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Date of Award

3-1999

Degree Type

Thesis

Degree Name

Doctor of Philosophy (PhD)

Department

Classics

Supervisor

Professor Katherine M.D. Dunbabin

Abstract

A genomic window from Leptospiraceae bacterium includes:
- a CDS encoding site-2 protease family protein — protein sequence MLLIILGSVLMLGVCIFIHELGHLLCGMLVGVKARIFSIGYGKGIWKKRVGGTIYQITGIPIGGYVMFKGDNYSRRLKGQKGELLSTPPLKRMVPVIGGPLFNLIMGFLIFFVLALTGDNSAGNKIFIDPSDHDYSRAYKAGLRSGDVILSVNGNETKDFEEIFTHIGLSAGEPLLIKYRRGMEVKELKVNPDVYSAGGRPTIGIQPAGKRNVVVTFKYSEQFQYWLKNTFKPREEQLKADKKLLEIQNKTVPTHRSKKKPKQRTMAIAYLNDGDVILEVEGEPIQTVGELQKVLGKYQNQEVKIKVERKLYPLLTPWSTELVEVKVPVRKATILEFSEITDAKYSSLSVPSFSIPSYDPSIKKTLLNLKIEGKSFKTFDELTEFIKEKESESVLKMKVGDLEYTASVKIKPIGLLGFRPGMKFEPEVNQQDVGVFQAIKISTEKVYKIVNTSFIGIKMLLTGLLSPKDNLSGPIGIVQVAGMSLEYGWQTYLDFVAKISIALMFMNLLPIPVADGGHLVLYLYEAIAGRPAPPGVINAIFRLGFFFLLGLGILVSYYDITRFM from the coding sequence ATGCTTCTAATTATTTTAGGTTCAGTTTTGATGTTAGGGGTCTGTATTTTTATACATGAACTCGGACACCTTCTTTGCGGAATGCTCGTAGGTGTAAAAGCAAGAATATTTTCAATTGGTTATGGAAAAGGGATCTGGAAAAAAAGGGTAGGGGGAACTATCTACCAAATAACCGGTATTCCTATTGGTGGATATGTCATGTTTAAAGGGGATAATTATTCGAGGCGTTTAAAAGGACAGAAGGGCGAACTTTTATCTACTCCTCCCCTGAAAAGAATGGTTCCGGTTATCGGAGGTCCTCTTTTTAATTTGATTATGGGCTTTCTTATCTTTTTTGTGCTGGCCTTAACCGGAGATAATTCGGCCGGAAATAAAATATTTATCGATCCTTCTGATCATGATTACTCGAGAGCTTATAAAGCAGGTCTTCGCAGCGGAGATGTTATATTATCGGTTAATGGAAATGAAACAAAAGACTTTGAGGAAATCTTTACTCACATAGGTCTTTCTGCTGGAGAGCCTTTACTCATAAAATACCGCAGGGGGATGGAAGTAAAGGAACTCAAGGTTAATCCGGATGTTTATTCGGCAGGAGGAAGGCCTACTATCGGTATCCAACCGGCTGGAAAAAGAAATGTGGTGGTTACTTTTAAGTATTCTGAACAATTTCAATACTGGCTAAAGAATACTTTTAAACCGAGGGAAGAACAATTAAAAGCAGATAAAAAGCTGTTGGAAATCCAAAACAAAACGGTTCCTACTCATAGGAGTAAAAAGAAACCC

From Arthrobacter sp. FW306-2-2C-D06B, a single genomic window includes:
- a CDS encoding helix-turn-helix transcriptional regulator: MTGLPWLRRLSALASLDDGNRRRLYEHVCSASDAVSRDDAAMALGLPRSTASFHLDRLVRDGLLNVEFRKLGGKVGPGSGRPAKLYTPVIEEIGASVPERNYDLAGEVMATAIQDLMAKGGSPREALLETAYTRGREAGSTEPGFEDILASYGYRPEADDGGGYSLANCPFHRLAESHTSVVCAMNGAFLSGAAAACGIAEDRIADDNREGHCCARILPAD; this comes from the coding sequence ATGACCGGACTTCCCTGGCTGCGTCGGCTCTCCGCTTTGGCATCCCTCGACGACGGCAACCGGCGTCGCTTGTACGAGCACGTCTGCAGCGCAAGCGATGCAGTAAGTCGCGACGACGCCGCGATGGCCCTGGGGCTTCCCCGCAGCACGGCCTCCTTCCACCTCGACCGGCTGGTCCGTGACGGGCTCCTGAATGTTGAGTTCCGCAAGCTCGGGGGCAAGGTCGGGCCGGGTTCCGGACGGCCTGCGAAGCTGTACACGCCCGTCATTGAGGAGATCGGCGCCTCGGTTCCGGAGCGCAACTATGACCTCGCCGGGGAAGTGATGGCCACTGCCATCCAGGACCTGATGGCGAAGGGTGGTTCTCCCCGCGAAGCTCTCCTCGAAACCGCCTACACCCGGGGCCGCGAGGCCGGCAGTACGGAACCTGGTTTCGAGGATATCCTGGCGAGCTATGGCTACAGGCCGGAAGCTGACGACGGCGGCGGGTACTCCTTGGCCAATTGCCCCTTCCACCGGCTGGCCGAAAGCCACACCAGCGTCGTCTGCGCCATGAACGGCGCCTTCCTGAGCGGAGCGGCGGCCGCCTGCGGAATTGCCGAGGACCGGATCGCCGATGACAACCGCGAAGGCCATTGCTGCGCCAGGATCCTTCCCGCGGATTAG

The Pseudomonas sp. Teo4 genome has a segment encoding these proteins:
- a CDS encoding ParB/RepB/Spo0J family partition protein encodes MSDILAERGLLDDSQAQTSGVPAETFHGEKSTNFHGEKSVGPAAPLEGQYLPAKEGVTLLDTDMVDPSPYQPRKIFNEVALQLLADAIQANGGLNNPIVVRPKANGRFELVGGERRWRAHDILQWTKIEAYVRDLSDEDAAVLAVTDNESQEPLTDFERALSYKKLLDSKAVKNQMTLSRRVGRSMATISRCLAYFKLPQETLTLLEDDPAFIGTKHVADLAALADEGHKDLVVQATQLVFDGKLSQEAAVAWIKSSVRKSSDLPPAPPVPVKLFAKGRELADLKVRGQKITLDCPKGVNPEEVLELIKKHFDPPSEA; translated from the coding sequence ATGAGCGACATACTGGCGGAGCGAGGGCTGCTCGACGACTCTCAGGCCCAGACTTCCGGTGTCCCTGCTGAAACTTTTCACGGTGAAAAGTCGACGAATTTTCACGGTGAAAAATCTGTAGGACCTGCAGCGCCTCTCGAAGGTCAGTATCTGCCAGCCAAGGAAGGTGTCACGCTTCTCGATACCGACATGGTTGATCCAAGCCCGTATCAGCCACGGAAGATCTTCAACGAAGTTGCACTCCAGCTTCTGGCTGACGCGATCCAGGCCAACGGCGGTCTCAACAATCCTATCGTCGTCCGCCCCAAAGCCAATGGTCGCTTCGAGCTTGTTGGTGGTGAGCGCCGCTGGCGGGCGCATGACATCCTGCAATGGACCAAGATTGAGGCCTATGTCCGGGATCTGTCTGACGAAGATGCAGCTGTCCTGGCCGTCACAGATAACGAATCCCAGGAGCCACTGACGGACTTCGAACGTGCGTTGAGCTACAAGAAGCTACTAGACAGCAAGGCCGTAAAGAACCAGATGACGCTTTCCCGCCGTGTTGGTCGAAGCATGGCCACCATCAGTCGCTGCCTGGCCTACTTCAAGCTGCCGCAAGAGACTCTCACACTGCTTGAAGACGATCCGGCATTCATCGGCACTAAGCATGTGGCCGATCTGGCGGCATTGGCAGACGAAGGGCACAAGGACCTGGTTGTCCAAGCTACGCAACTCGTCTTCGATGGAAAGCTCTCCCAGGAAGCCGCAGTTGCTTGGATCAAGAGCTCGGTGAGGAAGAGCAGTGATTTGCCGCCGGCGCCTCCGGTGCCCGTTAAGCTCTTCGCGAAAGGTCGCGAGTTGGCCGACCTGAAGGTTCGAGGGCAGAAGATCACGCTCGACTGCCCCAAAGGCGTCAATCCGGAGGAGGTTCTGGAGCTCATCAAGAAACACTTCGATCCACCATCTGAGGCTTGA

The post-Homeric literary sources of the Greek period mention Aίθíoπες, inhabitants of a distant land, whose physical appearance differs from the Mediterranean somatic norm, but approximates that of peoples referred to in modern times as Black Africans. In the Roman era Aethiopes appear in the literary sources, perceived not only as distant strangers but also as persons familiar to the Roman experience. The sources also mention other peoples: Mauri, Libyes, and Indi, who are distinguished from Aethiopes, but are perceived as having some of the physical characteristics of Aethiopes. An evaluation of the archaeological evidence reveals the methods by which Roman artists conveyed difference from their somatic norm, and the problems they faced in their attempt to portray difference. An INTRODUCTION explains the aims of the thesis and reviews the modern literature. CHAPTER 1 sets out the methodological approach and summarises ancient literary testimony concerning Greek and Roman perceptions of Blacks. CHAPTER 2 provides an overview of relevant archaeological material of the Greek, Hellenistic, and Roman periods not included in the catalogue. CHAPTERS 3, 4, 5, and 6 deal with the iconography of the Black in the Roman period focussing on their appearance in thematic contexts (baths, spectable, domestic service, and mythology). Following the CONCLUSION, a CATALOGUE lists and describes 56 objects with museum, inventory number, provenience and bibliography. The selected representations date from the Late Hellenistic to the sixth century A.C. They appear in mosaics, sarcophagi, in sculpture, and in paintings from the Mediterranean, Egypt, North Africa, and continental Europe.

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